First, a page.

As the south of England’s infrastructure continues to attract investment and the range and complexity of projects grow, effective risk management must be at the heart of project planning.
Infrastructure is a particular focus for investment in the south of England.
Tunnelling work across London for the £14.8 billion Crossrail scheme (Europe's largest construction project) was completed in June. And High Speed 2 – the planned high-speed railway directly linking London, Birmingham, Leeds and Manchester – is expected to cost more than £42 billion.
Meanwhile, in July the independent Airports Commission recommended the development of a new northwest runway at Heathrow Airport, at an estimated cost of £17.6 billion, including a £2.6 billion risk allowance.
Further afield, a £25 billion nuclear power station is proposed at Hinkley Point in Somerset, while Berkshire is undergoing an unprecedented series of major infrastructure investments in its national road and rail network costing approximately £5 billion.
Alongside motorway projects for the M4 and road improvements in Slough, Newbury and Bracknell, a new rail station at Green Park Reading on the Reading-to-Basingstoke line will improve public transport accessibility and reduce local road congestion.
Meanwhile, housing developments are planned in Wokingham and Bracknell, creating thousands of new homes, schools and other community resources.
Despite the optimism surrounding these projects, their scale brings risks of attracting negative media attention, disrupting local businesses and communities and running over budget.
If the benefits of such infrastructural investment are to be fully realised, effective risk management and mitigation and transfer are vital, says Andrew Birt, Partner in the Construction team at JLT Specialty.
With large-scale projects the optimum insurance solution is not always achieved, however, because procurement teams are sometimes overly focussed on price, which can result in insurance products being purchased¬ that are not necessarily fit for purpose.
“We have seen deals where, from an insurance perspective, there is disproportionate loading on up-front cost, with less emphasis on overall value for money,” says Birt.
Moreover, project teams often express the desire to work with small, local suppliers but this has to be balanced with the need to engage companies with healthy balance sheets and robust risk management processes, Birt notes.
Major projects typically have an insurance policy that would apply to all the parties involved and cover accidental damage to third parties, explains Birt.
“But with major projects, the number of potential third-party liabilities is much greater and compulsory purchase is also an issue,” Birt says.
The consideration for mid-market companies is the level of protection provided by a project policy and how much risk they have to retain, Birt adds.
“With some policies, the insurance might be provided only with high deductibles or restricted cover, in which case the mid-market contractors would have to buy additional cover to ensure that their exposure remained manageable.”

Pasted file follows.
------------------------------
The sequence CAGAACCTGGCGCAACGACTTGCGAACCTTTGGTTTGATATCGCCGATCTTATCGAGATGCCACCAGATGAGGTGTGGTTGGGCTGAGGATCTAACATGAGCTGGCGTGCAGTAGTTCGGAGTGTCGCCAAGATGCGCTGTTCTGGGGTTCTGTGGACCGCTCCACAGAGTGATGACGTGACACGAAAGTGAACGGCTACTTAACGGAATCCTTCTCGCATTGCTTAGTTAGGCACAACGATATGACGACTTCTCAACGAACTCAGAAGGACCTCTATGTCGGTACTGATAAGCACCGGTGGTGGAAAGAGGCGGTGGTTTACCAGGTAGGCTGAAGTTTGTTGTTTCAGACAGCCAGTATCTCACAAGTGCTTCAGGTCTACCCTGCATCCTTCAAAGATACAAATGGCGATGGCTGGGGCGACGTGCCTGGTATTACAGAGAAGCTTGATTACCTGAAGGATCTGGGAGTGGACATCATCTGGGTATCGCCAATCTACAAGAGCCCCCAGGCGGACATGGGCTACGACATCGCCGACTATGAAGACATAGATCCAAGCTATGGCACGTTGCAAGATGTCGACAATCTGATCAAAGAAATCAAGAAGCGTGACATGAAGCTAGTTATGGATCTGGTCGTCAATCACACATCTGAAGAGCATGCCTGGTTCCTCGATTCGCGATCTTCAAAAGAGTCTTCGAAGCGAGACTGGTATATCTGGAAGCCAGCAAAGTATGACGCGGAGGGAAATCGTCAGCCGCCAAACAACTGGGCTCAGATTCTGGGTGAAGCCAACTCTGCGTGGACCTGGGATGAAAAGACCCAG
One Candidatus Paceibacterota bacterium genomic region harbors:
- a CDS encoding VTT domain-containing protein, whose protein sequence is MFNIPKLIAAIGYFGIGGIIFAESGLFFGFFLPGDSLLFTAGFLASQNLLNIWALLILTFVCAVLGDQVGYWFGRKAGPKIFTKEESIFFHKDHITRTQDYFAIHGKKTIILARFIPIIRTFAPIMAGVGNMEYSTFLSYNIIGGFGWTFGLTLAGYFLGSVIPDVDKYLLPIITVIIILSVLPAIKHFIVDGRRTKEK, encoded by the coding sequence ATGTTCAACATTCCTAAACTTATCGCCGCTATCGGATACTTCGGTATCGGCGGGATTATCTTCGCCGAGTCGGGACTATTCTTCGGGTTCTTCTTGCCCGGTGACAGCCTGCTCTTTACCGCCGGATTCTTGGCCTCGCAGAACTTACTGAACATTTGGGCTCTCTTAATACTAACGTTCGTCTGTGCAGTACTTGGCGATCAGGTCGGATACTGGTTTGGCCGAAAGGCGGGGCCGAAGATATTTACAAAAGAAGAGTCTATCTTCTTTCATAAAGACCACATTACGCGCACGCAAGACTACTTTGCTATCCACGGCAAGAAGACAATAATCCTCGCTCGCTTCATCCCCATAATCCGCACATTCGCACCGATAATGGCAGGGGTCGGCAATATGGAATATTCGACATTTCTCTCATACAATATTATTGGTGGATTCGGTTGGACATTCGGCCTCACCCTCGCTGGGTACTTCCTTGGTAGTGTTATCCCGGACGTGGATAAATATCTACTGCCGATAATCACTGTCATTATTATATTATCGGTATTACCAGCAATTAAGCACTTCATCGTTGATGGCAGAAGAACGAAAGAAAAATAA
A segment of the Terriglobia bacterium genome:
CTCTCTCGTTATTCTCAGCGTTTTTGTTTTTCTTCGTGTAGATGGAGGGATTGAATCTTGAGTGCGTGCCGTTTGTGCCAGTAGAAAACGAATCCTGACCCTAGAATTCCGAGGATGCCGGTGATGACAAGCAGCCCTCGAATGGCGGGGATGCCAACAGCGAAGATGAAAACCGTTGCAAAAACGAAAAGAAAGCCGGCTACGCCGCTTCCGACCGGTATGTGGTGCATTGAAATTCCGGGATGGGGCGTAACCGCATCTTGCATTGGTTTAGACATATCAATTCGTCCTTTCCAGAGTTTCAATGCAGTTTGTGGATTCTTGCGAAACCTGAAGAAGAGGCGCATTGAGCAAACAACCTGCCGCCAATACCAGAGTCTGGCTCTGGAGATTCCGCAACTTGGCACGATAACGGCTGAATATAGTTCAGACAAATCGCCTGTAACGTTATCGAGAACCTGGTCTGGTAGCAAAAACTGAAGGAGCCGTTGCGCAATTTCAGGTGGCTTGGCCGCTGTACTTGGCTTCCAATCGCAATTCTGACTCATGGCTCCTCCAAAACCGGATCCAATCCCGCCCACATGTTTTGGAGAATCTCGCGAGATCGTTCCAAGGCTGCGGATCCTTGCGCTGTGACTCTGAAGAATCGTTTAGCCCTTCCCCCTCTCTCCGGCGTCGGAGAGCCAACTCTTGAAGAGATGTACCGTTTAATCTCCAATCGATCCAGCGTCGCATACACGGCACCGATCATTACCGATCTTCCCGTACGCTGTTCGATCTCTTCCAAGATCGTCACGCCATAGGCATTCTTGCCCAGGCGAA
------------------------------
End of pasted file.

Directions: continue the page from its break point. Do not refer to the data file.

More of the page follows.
Companies need to understand whether there is a risk register that is regularly reviewed and updated and to which all parties subscribe, says Birt.
“It should consider its risk management strategy, the efficacy of its mitigation processes and whether they have been fully tested, and the extent to which residual risks been allocated to the party best able to bear that risk.”
Engagement with senior management is consistently referred to as a key element of effective project risk management. In an interview earlier this year, Crossrail Head of Risk Management Rob Halstead said his team had provided a process and a set of tools that senior managers could understand and relate to in order to help them manage risk.
In addition, there has to be an appreciation that not all risk is insurable: there is no specific insurance product, for example, that economically covers cost over-runs from involvement in a major infrastructure project.
This has been an issue on major rail projects in the past – London Underground's Jubilee Line extension took almost two years longer than expected to complete and cost almost twice as much as originally forecast.
There is currently no great demand for insurers to provide for cost overrun cover. But the situation might change for major civil works, Birt advises, on account of the difficulty of meaningfully pricing the risk of cost over-runs on projects like nuclear power stations, where the sums involved can run into billions of pounds.
“Having an external party willing to pay part of any cost over-run would make it easier for government and private sector developers to budget for major projects,” Birt concludes.
“This is particularly relevant to the nuclear industry, where there are many examples of plants running significantly over budget.”
Organisations involved in major infrastructure projects should:
- Avoid over-reliance on a small number of clients or contracts
- Ensure that they cannot be held liable for factors beyond their control, such as project delays or cost over-runs
- Maintain operational standards even during their busiest periods
- Review existing standard covers before and during each project.
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For more information please contact Peter Cant, Head of Reading Risk Practice on +44 (0)118 945 0107